Graduates can explain, evaluate, and apply important issues, trends, theories, paradigms of research, and research findings in the field of mathematics education, as well as their implications for the teaching and learning of mathematics in the public schools, mathematics teacher development, and participation in mathematics education scholarship..
Graduates demonstrate understanding of research methods in mathematics education by showing they can a) locate an interesting and important problem; b) conduct a literature review to situate the problem; c) develop a conceptual framework; d) establish focused research questions; e) choose and implement appropriate methods for collecting and analyzing data; f) address issues of research quality such as validity, reliability, and significance; and g) effectively communicate their work both orally and in writing.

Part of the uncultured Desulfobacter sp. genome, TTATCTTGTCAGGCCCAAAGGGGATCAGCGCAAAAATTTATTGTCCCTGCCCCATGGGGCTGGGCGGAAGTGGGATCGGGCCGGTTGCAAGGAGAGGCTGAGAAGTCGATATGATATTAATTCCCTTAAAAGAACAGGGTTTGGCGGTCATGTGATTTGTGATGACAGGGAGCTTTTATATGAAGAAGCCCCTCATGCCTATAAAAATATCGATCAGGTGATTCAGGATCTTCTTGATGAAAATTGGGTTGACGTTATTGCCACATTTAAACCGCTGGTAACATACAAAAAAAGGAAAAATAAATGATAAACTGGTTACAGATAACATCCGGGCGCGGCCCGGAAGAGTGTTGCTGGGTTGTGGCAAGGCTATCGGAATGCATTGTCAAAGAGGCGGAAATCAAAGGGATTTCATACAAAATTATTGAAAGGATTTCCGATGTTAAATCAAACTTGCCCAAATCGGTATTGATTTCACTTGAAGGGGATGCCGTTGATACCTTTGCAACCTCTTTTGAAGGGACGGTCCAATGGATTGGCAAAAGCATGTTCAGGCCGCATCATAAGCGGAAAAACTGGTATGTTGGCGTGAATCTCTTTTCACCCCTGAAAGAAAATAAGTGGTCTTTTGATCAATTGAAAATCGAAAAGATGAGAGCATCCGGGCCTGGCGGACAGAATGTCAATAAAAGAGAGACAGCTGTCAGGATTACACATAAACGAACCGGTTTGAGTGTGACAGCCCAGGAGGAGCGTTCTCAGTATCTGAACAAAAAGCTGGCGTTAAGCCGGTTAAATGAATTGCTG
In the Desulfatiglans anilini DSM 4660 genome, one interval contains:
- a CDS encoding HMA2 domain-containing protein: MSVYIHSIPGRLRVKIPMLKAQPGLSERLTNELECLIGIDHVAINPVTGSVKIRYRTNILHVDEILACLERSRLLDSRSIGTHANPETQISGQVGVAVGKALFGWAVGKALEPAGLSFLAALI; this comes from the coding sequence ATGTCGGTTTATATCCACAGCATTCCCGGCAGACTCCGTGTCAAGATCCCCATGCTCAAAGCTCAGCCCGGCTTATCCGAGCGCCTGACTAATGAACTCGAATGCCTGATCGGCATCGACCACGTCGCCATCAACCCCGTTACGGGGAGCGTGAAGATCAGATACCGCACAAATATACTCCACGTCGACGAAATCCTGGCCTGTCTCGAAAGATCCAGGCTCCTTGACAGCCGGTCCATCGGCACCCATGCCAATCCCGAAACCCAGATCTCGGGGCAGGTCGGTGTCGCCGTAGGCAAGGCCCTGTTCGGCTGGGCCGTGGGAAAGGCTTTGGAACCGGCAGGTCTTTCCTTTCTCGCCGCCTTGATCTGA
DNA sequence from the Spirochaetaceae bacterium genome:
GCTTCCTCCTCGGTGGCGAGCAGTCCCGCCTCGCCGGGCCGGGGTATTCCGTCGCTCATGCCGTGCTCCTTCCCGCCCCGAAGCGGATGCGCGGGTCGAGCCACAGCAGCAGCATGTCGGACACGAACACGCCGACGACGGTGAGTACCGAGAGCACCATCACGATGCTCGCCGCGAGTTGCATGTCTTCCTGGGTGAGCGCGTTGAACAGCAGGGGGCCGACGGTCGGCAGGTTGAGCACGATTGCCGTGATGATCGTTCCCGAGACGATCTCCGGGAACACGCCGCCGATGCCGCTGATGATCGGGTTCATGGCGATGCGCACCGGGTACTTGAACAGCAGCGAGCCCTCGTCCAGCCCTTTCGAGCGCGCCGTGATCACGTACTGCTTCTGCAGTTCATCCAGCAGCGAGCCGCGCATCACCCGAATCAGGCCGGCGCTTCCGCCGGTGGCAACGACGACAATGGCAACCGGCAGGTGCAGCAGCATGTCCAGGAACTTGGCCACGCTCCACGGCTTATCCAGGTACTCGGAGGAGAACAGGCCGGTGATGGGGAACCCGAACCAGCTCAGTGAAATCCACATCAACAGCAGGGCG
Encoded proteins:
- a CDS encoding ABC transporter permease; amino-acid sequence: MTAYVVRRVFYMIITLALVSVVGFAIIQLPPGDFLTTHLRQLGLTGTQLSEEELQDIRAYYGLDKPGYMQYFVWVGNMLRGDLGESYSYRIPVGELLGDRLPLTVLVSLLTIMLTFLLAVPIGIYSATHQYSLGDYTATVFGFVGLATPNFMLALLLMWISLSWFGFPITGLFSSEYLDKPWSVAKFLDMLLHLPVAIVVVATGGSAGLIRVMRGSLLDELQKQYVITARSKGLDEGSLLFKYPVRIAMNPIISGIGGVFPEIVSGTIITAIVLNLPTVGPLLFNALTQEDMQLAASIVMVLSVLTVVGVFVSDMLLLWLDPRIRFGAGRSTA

Graduates understand central concepts, tools of inquiry, and structures of the discipline of mathematics as well as core representations, canonical examples, and alternative algorithms germane to teaching school mathematics.
Graduates are able to analyze topics from school mathematics in the context of the literature on students' mathematical thinking, meaningfully apply research on teaching and learning mathematics in their teaching, and use scholarly inquiry as a lens to reflect on that teaching.
Graduates have developed a level of professionalism that enables and compels them to continually seek opportunities to improve their own practice, keep abreast of advances and developments in the field both locally and nationally, and provide leadership in professional, school, and community organizations.
Graduates strive to follow the example of Jesus Christ in both their personal and professional lives, seek consistency between their understanding of the restored gospel of Jesus Christ and principles of mathematics teaching and learning, and use this enriched understanding of teaching and learning to nurture the divine potential of all in their spheres of influence.